The Internet of Things (IoT) is increasingly automating processes both in residential and commercial environments but the devices’ capabilities and the data they generate needs to be protected.
IoT technology connects everyday objects via computing devices to the internet and therefore to other devices, apps and people, carrying out processes without requiring human interference.
The list of objects that may be fitted with IoT capabilities is endless and ranges from simple objects such as coffee machines or a desk lamp to complex structures such as nuclear power stations or transport control systems. The difference in scale can also be vast. On an individual basis, a heart monitor recording the heart rate of a patient with cardiovascular disease may use a microcontroller to communicate to the sensors. The system analyses the signal, extracts features and sends the results to a web server allowing easier patient monitoring. On a larger scale, “smart cities” operate a variety of electronic sensors and technology to collect data (e.g. public transport, air quality). That information is fed back through a server and analysed with a view to improving the lives of citizens and visitors by enhancing their interactions with the urban environment.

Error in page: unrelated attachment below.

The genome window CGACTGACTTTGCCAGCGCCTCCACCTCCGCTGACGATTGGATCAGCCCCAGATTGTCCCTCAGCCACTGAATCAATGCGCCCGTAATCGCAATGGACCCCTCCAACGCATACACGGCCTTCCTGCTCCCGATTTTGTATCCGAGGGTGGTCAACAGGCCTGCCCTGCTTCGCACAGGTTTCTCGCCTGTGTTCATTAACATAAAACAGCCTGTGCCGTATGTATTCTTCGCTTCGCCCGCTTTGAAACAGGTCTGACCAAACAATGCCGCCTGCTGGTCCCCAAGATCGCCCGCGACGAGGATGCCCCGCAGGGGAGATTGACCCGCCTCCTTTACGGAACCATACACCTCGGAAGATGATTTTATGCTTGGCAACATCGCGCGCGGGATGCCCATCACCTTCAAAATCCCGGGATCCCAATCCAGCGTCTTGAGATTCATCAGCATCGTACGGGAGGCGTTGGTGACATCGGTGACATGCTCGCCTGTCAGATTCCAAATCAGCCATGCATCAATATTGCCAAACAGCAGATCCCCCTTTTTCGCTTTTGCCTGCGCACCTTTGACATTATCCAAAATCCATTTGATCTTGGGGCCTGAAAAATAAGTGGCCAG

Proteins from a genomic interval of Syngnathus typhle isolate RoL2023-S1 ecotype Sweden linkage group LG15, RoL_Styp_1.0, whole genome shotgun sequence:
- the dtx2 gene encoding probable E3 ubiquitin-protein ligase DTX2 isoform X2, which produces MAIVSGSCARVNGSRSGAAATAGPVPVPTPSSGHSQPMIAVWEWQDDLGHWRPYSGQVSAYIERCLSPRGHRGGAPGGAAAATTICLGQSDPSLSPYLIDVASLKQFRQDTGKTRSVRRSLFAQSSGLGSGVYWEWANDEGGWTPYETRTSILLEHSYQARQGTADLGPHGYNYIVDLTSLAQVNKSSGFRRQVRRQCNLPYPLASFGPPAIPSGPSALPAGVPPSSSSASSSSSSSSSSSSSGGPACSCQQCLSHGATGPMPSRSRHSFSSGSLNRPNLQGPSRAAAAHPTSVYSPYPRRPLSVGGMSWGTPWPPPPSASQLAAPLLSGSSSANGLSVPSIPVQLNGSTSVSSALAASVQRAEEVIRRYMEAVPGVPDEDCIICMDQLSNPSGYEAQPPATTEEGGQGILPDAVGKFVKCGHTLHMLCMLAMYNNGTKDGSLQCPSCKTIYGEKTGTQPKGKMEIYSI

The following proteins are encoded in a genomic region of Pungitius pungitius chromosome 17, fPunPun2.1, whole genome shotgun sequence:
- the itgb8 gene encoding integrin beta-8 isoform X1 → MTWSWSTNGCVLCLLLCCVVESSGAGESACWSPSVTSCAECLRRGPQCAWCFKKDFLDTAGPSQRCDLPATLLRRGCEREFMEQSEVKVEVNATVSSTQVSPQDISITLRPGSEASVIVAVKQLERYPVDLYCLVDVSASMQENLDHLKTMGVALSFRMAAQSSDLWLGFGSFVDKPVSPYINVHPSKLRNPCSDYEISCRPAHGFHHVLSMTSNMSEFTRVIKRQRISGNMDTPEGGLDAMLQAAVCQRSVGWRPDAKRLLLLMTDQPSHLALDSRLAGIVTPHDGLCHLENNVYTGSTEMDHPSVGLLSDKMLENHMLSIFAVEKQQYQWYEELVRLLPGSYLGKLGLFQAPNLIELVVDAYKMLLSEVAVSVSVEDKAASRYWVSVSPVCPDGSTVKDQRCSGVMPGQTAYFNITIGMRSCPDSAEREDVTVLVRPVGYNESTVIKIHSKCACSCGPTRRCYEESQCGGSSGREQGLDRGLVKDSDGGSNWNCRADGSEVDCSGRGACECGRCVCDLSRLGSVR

IoT devices can sense, communicate, control and cooperate, and do so without human intervention. (Interestingly, smart phones and PCs are generally not viewed as part of the IoT as they do not connect with the internet independently of human input).
Viewing this in humble domestic terms, you run out of cheese while making the children’s school lunches. Your fridge, previously programmed, records this information through sensors or a camera, sends a message to your smart phone and adds the item to your online weekly shopping list, all in good time for Friday night’s home-made pizzas: quattro formaggio, of course.
This is a frivolous example, but the issues are far from trivial. With such connectivity, comes a myriad of features, complexities and, in some case, dangers, that is the internet.